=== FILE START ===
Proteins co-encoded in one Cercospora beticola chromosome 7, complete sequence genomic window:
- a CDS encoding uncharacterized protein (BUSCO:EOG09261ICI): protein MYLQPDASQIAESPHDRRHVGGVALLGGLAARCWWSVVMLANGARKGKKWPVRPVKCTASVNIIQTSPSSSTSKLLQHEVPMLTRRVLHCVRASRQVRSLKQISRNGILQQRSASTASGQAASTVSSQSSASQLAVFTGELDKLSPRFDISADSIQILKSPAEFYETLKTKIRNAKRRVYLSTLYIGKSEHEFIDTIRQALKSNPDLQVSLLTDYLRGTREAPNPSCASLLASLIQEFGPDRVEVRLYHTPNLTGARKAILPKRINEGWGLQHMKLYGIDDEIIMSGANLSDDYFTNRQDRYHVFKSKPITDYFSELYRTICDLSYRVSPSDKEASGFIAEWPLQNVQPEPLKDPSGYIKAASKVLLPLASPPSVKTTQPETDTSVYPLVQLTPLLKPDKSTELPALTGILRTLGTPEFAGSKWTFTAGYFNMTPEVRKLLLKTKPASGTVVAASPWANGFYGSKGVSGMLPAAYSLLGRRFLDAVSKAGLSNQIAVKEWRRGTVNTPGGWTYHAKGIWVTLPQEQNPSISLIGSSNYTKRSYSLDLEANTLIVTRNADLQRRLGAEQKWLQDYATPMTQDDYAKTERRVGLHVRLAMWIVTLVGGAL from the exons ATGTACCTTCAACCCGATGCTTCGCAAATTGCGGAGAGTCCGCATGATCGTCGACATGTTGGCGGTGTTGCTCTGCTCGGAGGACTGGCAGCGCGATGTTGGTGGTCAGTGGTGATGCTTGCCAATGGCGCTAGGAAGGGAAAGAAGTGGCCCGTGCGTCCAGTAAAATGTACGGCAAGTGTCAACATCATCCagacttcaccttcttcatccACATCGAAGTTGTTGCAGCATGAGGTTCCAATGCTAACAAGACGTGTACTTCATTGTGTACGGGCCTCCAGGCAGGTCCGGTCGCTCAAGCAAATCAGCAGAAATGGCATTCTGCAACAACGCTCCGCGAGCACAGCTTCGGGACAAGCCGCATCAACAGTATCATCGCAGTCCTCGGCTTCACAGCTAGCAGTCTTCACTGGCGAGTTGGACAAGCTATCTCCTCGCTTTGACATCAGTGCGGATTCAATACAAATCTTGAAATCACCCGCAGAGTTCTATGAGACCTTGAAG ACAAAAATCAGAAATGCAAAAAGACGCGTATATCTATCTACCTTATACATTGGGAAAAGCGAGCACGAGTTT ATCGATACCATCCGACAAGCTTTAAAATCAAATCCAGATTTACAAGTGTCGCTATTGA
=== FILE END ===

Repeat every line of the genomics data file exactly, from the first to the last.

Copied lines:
Proteins co-encoded in one Cercospora beticola chromosome 7, complete sequence genomic window:
- a CDS encoding uncharacterized protein (BUSCO:EOG09261ICI): protein MYLQPDASQIAESPHDRRHVGGVALLGGLAARCWWSVVMLANGARKGKKWPVRPVKCTASVNIIQTSPSSSTSKLLQHEVPMLTRRVLHCVRASRQVRSLKQISRNGILQQRSASTASGQAASTVSSQSSASQLAVFTGELDKLSPRFDISADSIQILKSPAEFYETLKTKIRNAKRRVYLSTLYIGKSEHEFIDTIRQALKSNPDLQVSLLTDYLRGTREAPNPSCASLLASLIQEFGPDRVEVRLYHTPNLTGARKAILPKRINEGWGLQHMKLYGIDDEIIMSGANLSDDYFTNRQDRYHVFKSKPITDYFSELYRTICDLSYRVSPSDKEASGFIAEWPLQNVQPEPLKDPSGYIKAASKVLLPLASPPSVKTTQPETDTSVYPLVQLTPLLKPDKSTELPALTGILRTLGTPEFAGSKWTFTAGYFNMTPEVRKLLLKTKPASGTVVAASPWANGFYGSKGVSGMLPAAYSLLGRRFLDAVSKAGLSNQIAVKEWRRGTVNTPGGWTYHAKGIWVTLPQEQNPSISLIGSSNYTKRSYSLDLEANTLIVTRNADLQRRLGAEQKWLQDYATPMTQDDYAKTERRVGLHVRLAMWIVTLVGGAL from the exons ATGTACCTTCAACCCGATGCTTCGCAAATTGCGGAGAGTCCGCATGATCGTCGACATGTTGGCGGTGTTGCTCTGCTCGGAGGACTGGCAGCGCGATGTTGGTGGTCAGTGGTGATGCTTGCCAATGGCGCTAGGAAGGGAAAGAAGTGGCCCGTGCGTCCAGTAAAATGTACGGCAAGTGTCAACATCATCCagacttcaccttcttcatccACATCGAAGTTGTTGCAGCATGAGGTTCCAATGCTAACAAGACGTGTACTTCATTGTGTACGGGCCTCCAGGCAGGTCCGGTCGCTCAAGCAAATCAGCAGAAATGGCATTCTGCAACAACGCTCCGCGAGCACAGCTTCGGGACAAGCCGCATCAACAGTATCATCGCAGTCCTCGGCTTCACAGCTAGCAGTCTTCACTGGCGAGTTGGACAAGCTATCTCCTCGCTTTGACATCAGTGCGGATTCAATACAAATCTTGAAATCACCCGCAGAGTTCTATGAGACCTTGAAG ACAAAAATCAGAAATGCAAAAAGACGCGTATATCTATCTACCTTATACATTGGGAAAAGCGAGCACGAGTTT ATCGATACCATCCGACAAGCTTTAAAATCAAATCCAGATTTACAAGTGTCGCTATTGA